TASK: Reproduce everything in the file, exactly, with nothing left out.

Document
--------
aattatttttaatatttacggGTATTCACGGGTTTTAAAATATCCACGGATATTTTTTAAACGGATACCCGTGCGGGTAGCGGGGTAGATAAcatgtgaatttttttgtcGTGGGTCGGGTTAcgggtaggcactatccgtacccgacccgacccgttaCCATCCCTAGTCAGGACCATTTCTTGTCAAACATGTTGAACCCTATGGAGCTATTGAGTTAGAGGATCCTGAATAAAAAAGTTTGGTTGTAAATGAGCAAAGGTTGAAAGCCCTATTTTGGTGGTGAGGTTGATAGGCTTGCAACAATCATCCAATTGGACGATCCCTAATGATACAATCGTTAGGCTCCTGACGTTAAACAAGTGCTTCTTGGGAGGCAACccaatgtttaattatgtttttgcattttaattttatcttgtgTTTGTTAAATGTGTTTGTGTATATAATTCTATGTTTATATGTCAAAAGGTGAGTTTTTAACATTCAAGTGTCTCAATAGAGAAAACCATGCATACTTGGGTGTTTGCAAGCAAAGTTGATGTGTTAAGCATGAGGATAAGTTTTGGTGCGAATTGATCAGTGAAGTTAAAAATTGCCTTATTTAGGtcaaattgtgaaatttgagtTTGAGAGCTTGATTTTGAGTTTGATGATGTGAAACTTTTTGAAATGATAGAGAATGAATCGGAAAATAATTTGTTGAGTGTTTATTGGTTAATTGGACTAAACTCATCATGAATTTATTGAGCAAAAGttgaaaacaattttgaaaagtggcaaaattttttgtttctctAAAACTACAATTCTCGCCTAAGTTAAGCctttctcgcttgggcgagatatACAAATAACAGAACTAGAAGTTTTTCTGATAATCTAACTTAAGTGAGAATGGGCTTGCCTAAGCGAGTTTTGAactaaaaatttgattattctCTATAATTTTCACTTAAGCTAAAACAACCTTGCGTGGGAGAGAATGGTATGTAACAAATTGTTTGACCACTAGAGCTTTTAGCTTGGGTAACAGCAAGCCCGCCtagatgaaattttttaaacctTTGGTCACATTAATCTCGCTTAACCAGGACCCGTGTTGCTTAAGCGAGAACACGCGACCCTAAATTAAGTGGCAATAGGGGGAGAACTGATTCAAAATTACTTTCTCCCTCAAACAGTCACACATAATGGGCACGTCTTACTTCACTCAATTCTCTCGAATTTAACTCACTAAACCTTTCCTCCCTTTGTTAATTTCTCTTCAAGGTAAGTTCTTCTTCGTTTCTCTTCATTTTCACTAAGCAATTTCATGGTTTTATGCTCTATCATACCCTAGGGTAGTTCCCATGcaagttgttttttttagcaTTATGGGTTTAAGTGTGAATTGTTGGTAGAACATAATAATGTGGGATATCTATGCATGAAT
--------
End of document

aattatttttaatatttacggGTATTCACGGGTTTTAAAATATCCACGGATATTTTTTAAACGGATACCCGTGCGGGTAGCGGGGTAGATAAcatgtgaatttttttgtcGTGGGTCGGGTTAcgggtaggcactatccgtacccgacccgacccgttaCCATCCCTAGTCAGGACCATTTCTTGTCAAACATGTTGAACCCTATGGAGCTATTGAGTTAGAGGATCCTGAATAAAAAAGTTTGGTTGTAAATGAGCAAAGGTTGAAAGCCCTATTTTGGTGGTGAGGTTGATAGGCTTGCAACAATCATCCAATTGGACGATCCCTAATGATACAATCGTTAGGCTCCTGACGTTAAACAAGTGCTTCTTGGGAGGCAACccaatgtttaattatgtttttgcattttaattttatcttgtgTTTGTTAAATGTGTTTGTGTATATAATTCTATGTTTATATGTCAAAAGGTGAGTTTTTAACATTCAAGTGTCTCAATAGAGAAAACCATGCATACTTGGGTGTTTGCAAGCAAAGTTGATGTGTTAAGCATGAGGATAAGTTTTGGTGCGAATTGATCAGTGAAGTTAAAAATTGCCTTATTTAGGtcaaattgtgaaatttgagtTTGAGAGCTTGATTTTGAGTTTGATGATGTGAAACTTTTTGAAATGATAGAGAATGAATCGGAAAATAATTTGTTGAGTGTTTATTGGTTAATTGGACTAAACTCATCATGAATTTATTGAGCAAAAGttgaaaacaattttgaaaagtggcaaaattttttgtttctctAAAACTACAATTCTCGCCTAAGTTAAGCctttctcgcttgggcgagatatACAAATAACAGAACTAGAAGTTTTTCTGATAATCTAACTTAAGTGAGAATGGGCTTGCCTAAGCGAGTTTTGAactaaaaatttgattattctCTATAATTTTCACTTAAGCTAAAACAACCTTGCGTGGGAGAGAATGGTATGTAACAAATTGTTTGACCACTAGAGCTTTTAGCTTGGGTAACAGCAAGCCCGCCtagatgaaattttttaaacctTTGGTCACATTAATCTCGCTTAACCAGGACCCGTGTTGCTTAAGCGAGAACACGCGACCCTAAATTAAGTGGCAATAGGGGGAGAACTGATTCAAAATTACTTTCTCCCTCAAACAGTCACACATAATGGGCACGTCTTACTTCACTCAATTCTCTCGAATTTAACTCACTAAACCTTTCCTCCCTTTGTTAATTTCTCTTCAAGGTAAGTTCTTCTTCGTTTCTCTTCATTTTCACTAAGCAATTTCATGGTTTTATGCTCTATCATACCCTAGGGTAGTTCCCATGcaagttgttttttttagcaTTATGGGTTTAAGTGTGAATTGTTGGTAGAACATAATAATGTGGGATATCTATGCATGAAT